The Port Authority's proposal ignores federal guidelines and a broad bi-state coalition. The U.S. Department of Transportation advises transport agencies to spend up to 20% of renovation budgets on biking and walking improvements. That's $380 million in the case of the George Washington Bridge. Yet the Port Authority has allocated less than $20 million for the paths themselves (excluding the barriers to deter suicide attempts) in its restoration budget.

The agency's mission is to facilitate transportation in all forms and to support economic growth in the region. That's why some 150 organizations, businesses and communities have called for wider paths. Port Authority commissioners should vote this week to include widened George Washington Bridge paths in the capital plan.

Neile Weissman is head of Complete George, an ad hoc coalition of 150 organizations, businesses and elected officials. Its website completegeorge.org details the arguments and data used in this essay.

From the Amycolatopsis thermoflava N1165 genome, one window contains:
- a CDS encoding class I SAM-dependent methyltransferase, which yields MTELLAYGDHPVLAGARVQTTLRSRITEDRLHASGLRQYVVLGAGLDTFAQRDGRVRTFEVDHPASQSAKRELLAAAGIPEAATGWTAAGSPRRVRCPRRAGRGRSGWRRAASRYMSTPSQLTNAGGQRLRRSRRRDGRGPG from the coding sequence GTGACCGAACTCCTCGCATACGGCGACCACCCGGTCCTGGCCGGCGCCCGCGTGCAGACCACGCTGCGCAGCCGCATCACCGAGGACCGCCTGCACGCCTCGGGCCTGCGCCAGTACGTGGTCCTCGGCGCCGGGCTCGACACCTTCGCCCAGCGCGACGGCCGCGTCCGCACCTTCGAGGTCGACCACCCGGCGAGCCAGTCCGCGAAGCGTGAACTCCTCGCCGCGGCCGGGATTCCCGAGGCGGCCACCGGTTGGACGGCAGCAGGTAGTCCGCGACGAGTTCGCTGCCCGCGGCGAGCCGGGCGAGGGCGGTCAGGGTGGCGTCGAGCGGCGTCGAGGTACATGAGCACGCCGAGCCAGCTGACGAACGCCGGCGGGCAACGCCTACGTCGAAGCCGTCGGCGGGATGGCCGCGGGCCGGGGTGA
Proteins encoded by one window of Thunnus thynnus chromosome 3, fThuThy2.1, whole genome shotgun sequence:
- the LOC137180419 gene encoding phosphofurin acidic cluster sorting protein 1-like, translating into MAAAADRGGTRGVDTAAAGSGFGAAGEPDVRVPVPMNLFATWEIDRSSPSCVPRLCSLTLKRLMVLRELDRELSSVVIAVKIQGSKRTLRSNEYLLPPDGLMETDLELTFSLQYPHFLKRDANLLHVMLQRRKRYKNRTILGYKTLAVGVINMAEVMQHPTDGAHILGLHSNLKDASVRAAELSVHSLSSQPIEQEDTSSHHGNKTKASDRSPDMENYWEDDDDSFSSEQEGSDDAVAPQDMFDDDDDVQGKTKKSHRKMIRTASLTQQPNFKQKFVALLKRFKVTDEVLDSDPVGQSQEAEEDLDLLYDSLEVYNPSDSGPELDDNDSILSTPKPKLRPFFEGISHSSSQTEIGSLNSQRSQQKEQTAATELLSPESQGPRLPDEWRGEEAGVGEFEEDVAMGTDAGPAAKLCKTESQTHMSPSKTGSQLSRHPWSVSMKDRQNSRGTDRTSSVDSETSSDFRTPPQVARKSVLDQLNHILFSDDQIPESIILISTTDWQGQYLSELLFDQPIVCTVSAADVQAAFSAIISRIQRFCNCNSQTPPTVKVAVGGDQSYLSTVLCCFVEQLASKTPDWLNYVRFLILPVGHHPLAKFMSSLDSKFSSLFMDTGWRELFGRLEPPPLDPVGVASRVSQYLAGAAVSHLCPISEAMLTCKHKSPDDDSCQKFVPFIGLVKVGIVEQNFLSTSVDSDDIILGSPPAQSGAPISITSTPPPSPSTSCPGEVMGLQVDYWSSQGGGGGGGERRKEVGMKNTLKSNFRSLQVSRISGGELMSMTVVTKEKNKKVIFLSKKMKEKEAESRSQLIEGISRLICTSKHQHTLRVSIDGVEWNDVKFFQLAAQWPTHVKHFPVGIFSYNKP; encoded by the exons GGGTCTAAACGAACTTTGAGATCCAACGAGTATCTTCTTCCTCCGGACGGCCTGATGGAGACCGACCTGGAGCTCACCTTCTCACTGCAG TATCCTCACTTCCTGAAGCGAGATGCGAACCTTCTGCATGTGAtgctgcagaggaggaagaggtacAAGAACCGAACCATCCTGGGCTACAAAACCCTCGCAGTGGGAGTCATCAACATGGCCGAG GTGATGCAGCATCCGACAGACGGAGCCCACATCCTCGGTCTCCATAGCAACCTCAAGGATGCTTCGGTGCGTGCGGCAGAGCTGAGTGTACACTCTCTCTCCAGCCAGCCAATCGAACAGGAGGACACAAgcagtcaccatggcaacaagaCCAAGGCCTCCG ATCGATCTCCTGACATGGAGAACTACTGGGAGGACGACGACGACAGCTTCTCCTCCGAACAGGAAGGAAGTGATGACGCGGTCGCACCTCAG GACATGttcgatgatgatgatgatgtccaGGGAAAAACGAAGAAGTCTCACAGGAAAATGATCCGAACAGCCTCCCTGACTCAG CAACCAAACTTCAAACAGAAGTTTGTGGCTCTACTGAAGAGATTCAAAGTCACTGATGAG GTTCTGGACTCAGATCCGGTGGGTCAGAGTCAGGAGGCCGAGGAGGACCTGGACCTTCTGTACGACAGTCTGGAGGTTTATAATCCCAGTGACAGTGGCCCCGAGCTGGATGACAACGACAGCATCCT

In 2017 the Port Authority of New York and New Jersey will begin a seven-year, $1.9 billion restoration of the George Washington Bridge. The project, which includes replacing its suspender cables, will rip out the seven-foot-wide paths for cyclists and pedestrians on the edges of the roadway.

The agency promises to restore the paths with improvements, including ramps instead of stairs, wider approaches and anti-suicide barriers. It will also dedicate one path for cyclists and one for runners and pedestrians. Unfortunately, the agency will not expand the existing paths to accommodate growing demand.